Fleet managers can detect dangerous driving in several ways, including using GPS data, integrating dash cams, keeping up on vehicle inspections, analyzing report cards and monitoring fuel and maintenance data.
1. GPS and telematics data
Fleet GPS systems and telematics allow fleet managers to monitor driver behavior from afar. Telematics is a trucking technology that tracks and reports vehicle data such as GPS location, speed, fuel consumption, mileage, braking patterns, idling time and acceleration.
Because GPS-enabled telematics systems track data directly related to driving behavior in real-time, fleet managers can quickly and effectively address the problems before they escalate.
2. Dash cams
Modern dashcams have far more functionalities than just recording the road in front of you. The new AI dashcams can monitor driver behavior through interior cab monitoring. They use facial recognition and other advanced technology to determine when a driver glances at their phone, looks away from the road for too long or neglects to wear their seatbelt.
When one of these dangerous driving behaviors occurs, the dashcam sends a real-time warning that encourages safer driving. Managers can also use this data to coach drivers and encourage improvements,
3. Vehicle inspections
Vehicle maintenance and inspection reports can help provide a bigger picture of how drivers behave on the road. When trucks begin experiencing an overabundance of unexplained problems or require maintenance more than other trucks in your fleet, the driver may be to blame. For example, poor driving behaviors speed up the wear and tear on vehicle engines, and scratches and dents can indicate a lack of attention.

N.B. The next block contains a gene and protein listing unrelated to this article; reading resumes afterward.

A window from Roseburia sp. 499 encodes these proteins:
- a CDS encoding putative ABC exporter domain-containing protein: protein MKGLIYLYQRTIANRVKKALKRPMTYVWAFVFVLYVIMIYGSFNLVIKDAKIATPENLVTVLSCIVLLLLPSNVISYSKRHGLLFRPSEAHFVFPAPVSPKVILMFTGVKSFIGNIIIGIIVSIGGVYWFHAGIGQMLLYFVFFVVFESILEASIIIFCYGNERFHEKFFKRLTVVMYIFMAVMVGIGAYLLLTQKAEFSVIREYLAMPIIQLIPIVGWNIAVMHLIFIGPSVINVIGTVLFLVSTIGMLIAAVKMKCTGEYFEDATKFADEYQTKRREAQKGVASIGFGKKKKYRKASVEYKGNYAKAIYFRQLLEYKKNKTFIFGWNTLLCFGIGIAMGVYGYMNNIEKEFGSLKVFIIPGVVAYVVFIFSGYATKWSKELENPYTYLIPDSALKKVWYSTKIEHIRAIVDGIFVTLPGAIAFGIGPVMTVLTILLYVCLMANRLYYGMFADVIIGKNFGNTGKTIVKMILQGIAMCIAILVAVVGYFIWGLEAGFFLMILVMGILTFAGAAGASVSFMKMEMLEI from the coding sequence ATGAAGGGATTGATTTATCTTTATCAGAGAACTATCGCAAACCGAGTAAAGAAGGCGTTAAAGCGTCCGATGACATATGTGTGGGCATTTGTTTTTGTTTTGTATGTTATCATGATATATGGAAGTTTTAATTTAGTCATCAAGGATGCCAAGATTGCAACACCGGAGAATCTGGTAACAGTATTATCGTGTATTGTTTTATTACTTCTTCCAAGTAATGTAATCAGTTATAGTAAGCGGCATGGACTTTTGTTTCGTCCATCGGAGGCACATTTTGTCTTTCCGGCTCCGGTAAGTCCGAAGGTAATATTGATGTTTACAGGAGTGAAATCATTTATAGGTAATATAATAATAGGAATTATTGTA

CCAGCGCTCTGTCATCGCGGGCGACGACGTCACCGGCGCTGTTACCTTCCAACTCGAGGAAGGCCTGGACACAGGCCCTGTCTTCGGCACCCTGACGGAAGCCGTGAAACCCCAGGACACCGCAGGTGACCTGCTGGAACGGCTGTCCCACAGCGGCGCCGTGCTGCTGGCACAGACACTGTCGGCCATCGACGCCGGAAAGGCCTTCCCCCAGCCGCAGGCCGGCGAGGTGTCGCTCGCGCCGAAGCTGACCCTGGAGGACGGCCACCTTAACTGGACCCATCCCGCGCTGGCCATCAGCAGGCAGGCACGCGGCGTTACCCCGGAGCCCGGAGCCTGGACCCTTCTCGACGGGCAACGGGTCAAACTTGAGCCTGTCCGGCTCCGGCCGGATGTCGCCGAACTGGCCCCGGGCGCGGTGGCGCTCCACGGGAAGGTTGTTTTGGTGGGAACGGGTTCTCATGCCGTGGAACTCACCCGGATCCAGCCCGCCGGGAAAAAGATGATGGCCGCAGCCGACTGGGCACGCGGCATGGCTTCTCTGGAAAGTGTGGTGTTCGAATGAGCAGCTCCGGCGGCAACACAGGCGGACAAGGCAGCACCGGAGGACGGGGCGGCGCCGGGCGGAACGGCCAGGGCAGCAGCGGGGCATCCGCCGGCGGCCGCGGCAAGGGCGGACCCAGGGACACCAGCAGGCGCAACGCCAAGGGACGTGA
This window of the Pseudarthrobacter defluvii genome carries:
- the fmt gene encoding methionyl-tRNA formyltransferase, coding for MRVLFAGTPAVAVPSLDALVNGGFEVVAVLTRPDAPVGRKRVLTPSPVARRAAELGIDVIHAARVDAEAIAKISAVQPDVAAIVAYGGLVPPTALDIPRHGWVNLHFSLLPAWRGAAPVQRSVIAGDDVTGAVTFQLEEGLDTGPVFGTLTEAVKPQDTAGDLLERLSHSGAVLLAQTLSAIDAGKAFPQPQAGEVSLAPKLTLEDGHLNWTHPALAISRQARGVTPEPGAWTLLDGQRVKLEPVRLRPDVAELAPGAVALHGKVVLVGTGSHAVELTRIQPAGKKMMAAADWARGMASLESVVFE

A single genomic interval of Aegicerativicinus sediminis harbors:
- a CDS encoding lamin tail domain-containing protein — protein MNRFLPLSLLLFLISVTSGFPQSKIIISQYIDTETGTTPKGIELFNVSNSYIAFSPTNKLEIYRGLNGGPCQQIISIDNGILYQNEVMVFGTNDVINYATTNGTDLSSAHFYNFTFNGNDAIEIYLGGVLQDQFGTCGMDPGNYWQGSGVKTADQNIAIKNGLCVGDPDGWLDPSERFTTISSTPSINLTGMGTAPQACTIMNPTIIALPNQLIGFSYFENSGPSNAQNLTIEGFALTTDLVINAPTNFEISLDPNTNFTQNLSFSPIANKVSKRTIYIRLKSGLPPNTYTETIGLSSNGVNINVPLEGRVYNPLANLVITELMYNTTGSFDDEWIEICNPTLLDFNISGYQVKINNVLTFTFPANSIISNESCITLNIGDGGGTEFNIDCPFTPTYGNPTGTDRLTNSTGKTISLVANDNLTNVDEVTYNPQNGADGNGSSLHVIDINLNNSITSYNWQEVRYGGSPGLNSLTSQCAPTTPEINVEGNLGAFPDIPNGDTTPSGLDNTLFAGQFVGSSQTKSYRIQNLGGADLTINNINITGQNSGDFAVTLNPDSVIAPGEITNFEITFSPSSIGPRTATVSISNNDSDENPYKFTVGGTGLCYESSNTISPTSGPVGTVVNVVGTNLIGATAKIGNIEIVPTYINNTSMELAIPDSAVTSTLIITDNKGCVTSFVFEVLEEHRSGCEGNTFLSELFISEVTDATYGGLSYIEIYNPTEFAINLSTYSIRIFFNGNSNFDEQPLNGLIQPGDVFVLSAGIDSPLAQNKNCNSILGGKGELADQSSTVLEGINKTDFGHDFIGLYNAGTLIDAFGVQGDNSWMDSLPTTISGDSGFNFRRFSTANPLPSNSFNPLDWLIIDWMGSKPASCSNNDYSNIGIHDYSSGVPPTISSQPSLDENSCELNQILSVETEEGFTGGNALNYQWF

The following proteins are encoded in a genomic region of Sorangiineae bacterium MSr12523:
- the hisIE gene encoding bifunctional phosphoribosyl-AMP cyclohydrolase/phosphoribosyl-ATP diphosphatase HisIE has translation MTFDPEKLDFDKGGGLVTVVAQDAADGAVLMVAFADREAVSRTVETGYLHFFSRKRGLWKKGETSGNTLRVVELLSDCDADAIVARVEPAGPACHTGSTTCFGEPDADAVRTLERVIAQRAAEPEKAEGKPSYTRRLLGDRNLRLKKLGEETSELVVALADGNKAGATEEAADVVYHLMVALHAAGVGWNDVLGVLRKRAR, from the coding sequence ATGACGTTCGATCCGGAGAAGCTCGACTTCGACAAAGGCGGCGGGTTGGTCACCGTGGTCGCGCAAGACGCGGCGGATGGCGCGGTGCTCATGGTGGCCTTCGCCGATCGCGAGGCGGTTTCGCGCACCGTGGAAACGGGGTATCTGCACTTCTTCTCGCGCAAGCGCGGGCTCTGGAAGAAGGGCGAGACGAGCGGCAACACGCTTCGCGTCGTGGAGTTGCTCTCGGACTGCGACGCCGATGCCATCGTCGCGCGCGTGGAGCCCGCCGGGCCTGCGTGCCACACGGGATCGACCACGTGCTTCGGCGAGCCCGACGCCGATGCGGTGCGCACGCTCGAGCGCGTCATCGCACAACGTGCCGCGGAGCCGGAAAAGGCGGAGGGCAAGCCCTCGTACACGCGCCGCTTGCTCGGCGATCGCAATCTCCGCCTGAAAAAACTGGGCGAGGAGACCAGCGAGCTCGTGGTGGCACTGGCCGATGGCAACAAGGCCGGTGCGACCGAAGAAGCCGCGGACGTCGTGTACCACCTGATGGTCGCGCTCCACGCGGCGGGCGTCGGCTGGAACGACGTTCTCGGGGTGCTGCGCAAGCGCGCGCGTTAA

4. Analyzing report cards
A driver’s Drive-a-Check (DAC) report contains a complete overview of their driving history. Fleet managers can use these reports to review driving records, work history, training and certifications, drug and alcohol testing history and criminal history. Because any driving infractions are included on these report cards, managers can also use them to anticipate future problems and work with drivers to improve safety.
5. Review fuel and maintenance data
Fleet managers already track fuel and maintenance data to manage their variable costs. But they can also use this information to inform about driver behaviors.
Fuel logs: By comparing fuel expenditures, projected miles per gallon (mpg) and actual mpg, managers can pinpoint discrepancies that indicate unsafe driving. Once managers rule out theft, increased fuel consumption can likely be attributed to erratic driving, speeding or excessive idling.
Preventive maintenance schedules and inspections: Preventative maintenance and routine inspections can indicate just as much about a driver as they can about a vehicle. Unusual wear and tear or recurring failed inspections can pinpoint poor driver behavior.
Work orders: Similar to unusual inspections, certain recurring work orders can indicate to fleet managers that they have a driver behavior problem on their hands.
Improve driver behavior with fleet technology
Driver safety is a top concern of trucking managers. With advanced technologies that detect dangerous driving behaviors, fleet managers can address behaviors before an accident and make the road a little safer for everyone.
Truck driver behavior can be measured with telematics, AI dashcams and the Driver Behavior Questionaire (DBQ).
Managers can improve fleet safety by making safe driving a priority and effectively tracking driver behavior.
Safety awareness training, hours-of-service compliance and telematics can reduce fleet accident rates.